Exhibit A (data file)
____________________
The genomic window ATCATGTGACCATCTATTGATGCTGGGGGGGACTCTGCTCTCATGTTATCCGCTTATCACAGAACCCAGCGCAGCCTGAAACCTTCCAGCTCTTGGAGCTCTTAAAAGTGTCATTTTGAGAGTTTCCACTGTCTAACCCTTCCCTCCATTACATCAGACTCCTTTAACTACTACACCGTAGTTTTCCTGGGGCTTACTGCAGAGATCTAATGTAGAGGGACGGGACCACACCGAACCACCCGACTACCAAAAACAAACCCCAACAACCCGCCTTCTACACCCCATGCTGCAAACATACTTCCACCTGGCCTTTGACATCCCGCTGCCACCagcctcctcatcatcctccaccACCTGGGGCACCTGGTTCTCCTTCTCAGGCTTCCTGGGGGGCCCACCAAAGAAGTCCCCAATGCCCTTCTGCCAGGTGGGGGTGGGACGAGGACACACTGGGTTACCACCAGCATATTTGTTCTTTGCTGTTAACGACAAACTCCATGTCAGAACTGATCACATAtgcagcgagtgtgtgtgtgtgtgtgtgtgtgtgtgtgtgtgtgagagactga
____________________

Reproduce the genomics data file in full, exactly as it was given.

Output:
The genomic window ATCATGTGACCATCTATTGATGCTGGGGGGGACTCTGCTCTCATGTTATCCGCTTATCACAGAACCCAGCGCAGCCTGAAACCTTCCAGCTCTTGGAGCTCTTAAAAGTGTCATTTTGAGAGTTTCCACTGTCTAACCCTTCCCTCCATTACATCAGACTCCTTTAACTACTACACCGTAGTTTTCCTGGGGCTTACTGCAGAGATCTAATGTAGAGGGACGGGACCACACCGAACCACCCGACTACCAAAAACAAACCCCAACAACCCGCCTTCTACACCCCATGCTGCAAACATACTTCCACCTGGCCTTTGACATCCCGCTGCCACCagcctcctcatcatcctccaccACCTGGGGCACCTGGTTCTCCTTCTCAGGCTTCCTGGGGGGCCCACCAAAGAAGTCCCCAATGCCCTTCTGCCAGGTGGGGGTGGGACGAGGACACACTGGGTTACCACCAGCATATTTGTTCTTTGCTGTTAACGACAAACTCCATGTCAGAACTGATCACATAtgcagcgagtgtgtgtgtgtgtgtgtgtgtgtgtgtgtgtgtgagagactga